I don’t want to say too much more about what this does- except to stress that this is a highly detailed and highly customized to the airframe upon which it sits, with an accurate aero and hydro dynamic simulation of the effects of various aspects of precipitation and motion and wipers and the like. We think you will really like it and the fact that it has almost no impact on performance in Prepar3D v4 is an added bonus!
For those wondering about adding this effect to other products: Rainmaker will be present in all of the 747 fleet first, and then we anticipate that RainMaker will be ported into the 777 and the NG3. (We are unsure about NGX.) Rainmaker will remain a Prepare3D v4 feature only- due in large part to our continued concern for OOMs on 32 bit simulator platforms. Just one of many benefits of moving to x64 for the long term- which is where our development resources are really pointed. Rainmaker is just one of a number of things we are working on behind the scenes that will only be available on x64 platforms.
Moving on to other aspects of the 747-8: There is a strong connection between the cockpit of the 747-8 and the 777 airplane. You can see these connections in some of the switches and layout decisions around the landing gear and autobrake systems, for example. You can also see that the 747-8 offers many more opportunities to configure the broad array of displays around the flight deck.
With the touch of a button you can redirect the ENG, STAT, ELEC, FUEL, ECS, FCTL, HYD, DRS, GEAR, INFO and CHKL displays pretty much anywhere you would like. You can have up multiple displays if that suits your needs, or you can just leave things alone and allow the airplane to show you only the information you need. It is entirely up to you.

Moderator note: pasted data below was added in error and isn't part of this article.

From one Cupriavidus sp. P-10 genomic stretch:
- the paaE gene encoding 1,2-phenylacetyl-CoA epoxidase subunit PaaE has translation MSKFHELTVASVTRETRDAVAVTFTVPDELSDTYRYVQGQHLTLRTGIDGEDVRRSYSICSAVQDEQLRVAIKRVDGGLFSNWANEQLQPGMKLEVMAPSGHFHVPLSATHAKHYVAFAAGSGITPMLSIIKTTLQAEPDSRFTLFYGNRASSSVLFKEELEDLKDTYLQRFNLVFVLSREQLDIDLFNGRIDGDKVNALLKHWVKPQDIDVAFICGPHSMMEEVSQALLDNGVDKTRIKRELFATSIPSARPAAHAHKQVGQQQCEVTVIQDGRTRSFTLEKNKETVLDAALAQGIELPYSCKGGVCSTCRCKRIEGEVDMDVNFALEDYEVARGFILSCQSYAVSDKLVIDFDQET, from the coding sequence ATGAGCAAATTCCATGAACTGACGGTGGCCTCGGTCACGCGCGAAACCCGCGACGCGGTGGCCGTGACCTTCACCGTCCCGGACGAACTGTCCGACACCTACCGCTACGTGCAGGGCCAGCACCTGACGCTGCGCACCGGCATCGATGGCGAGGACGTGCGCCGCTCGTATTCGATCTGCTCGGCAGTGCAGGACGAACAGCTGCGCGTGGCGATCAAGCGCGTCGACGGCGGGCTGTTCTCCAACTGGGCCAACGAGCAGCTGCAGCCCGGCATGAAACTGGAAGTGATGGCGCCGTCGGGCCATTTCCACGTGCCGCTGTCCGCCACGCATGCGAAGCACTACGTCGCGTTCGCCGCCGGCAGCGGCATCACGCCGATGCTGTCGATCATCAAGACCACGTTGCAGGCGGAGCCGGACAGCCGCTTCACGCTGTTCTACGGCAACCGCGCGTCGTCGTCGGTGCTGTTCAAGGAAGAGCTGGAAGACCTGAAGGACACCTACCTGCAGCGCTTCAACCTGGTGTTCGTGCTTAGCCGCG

If you look closely at the center pedestal, you will notice that the trim gauges are gone from the captain and first officer sides of the throttles. The trim information has been moved to the digital display, and those spots on the pedestal are now taken by a rotary selector that is used to navigate the menu system on the Electronic Checklist. We created these selectors to work by mouse click, and also harness the mouse wheel to make them feel correct while you are using them to scroll and click your way through checklists. You can also use the PMDG Touch Screen that we introduced on the 777, if you wish. The airplane has, literally, hundreds of checklists for just about every normal and abnormal condition that you can expect to experience in flight.
I **strongly** encourage you to play with the failures systems and have some fun running through the recommended trouble shooting process that the ECL offers to you. My personal favorite are the fuel leak and engine overheat checklists as they have you doing multiple tasks and reporting the results back to the checklist so that it can branch off in the appropriate direction depending upon what you find while following its recommendations.
This is just another one of the ways you can take a deep dive into the heart of the simulation that we provide to you. There is a tremendous amount of depth in our airliner simulation that simply isn’t available to you anyplace else. We tend not to stand on top of rocks and shout this out for everyone to hear, nor do we like to give what we do kitcschy brand names and try to pass it off as something it is not. We tend to get head down on the books, take feedback from experts, and make the simulation so immersive that even the most skilled of experts can look for the quirks and nuances of an airplane and find them in our simulation. In the case of the Electronic Checklist system, we have taken the time to model every sensor and feedback method in the airplane and ECL in order to demonstrate just how deeply the simulation runs in your PMDG product- so take it out and play around with it!
Oh- and best of all- the whole thing is very very light on frame rates- because it **is** possible to simulate the entire airplane without driving the user into a slideshow. That is a very important focus in everything that we do.
We will have pricing and release schedule information for this airplane once we get some feedback on her from the beta team. We have intentionally withheld her from beta testers in order to keep all of the new goodies (and some we haven’t showed you yet) under wraps…
There are exciting times ahead!”